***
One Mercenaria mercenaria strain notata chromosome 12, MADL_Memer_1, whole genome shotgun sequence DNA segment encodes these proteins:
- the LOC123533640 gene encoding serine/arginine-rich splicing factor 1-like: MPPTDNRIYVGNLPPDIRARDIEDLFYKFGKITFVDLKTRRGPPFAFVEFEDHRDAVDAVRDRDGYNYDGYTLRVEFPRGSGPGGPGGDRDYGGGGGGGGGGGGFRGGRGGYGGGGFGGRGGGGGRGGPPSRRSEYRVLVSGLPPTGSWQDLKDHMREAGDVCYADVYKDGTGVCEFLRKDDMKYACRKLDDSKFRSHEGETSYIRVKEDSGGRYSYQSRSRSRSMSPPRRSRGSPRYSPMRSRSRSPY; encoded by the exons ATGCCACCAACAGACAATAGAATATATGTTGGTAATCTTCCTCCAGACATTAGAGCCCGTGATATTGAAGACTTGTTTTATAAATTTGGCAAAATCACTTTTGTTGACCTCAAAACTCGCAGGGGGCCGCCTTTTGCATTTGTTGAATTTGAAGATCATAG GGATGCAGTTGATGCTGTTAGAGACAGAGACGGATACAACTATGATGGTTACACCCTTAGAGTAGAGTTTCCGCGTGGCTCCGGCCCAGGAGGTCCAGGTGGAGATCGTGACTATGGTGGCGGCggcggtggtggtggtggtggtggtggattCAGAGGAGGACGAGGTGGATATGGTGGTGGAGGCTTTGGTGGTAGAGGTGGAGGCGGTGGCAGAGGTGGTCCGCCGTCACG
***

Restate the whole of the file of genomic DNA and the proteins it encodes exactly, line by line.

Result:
One Mercenaria mercenaria strain notata chromosome 12, MADL_Memer_1, whole genome shotgun sequence DNA segment encodes these proteins:
- the LOC123533640 gene encoding serine/arginine-rich splicing factor 1-like: MPPTDNRIYVGNLPPDIRARDIEDLFYKFGKITFVDLKTRRGPPFAFVEFEDHRDAVDAVRDRDGYNYDGYTLRVEFPRGSGPGGPGGDRDYGGGGGGGGGGGGFRGGRGGYGGGGFGGRGGGGGRGGPPSRRSEYRVLVSGLPPTGSWQDLKDHMREAGDVCYADVYKDGTGVCEFLRKDDMKYACRKLDDSKFRSHEGETSYIRVKEDSGGRYSYQSRSRSRSMSPPRRSRGSPRYSPMRSRSRSPY; encoded by the exons ATGCCACCAACAGACAATAGAATATATGTTGGTAATCTTCCTCCAGACATTAGAGCCCGTGATATTGAAGACTTGTTTTATAAATTTGGCAAAATCACTTTTGTTGACCTCAAAACTCGCAGGGGGCCGCCTTTTGCATTTGTTGAATTTGAAGATCATAG GGATGCAGTTGATGCTGTTAGAGACAGAGACGGATACAACTATGATGGTTACACCCTTAGAGTAGAGTTTCCGCGTGGCTCCGGCCCAGGAGGTCCAGGTGGAGATCGTGACTATGGTGGCGGCggcggtggtggtggtggtggtggtggattCAGAGGAGGACGAGGTGGATATGGTGGTGGAGGCTTTGGTGGTAGAGGTGGAGGCGGTGGCAGAGGTGGTCCGCCGTCACG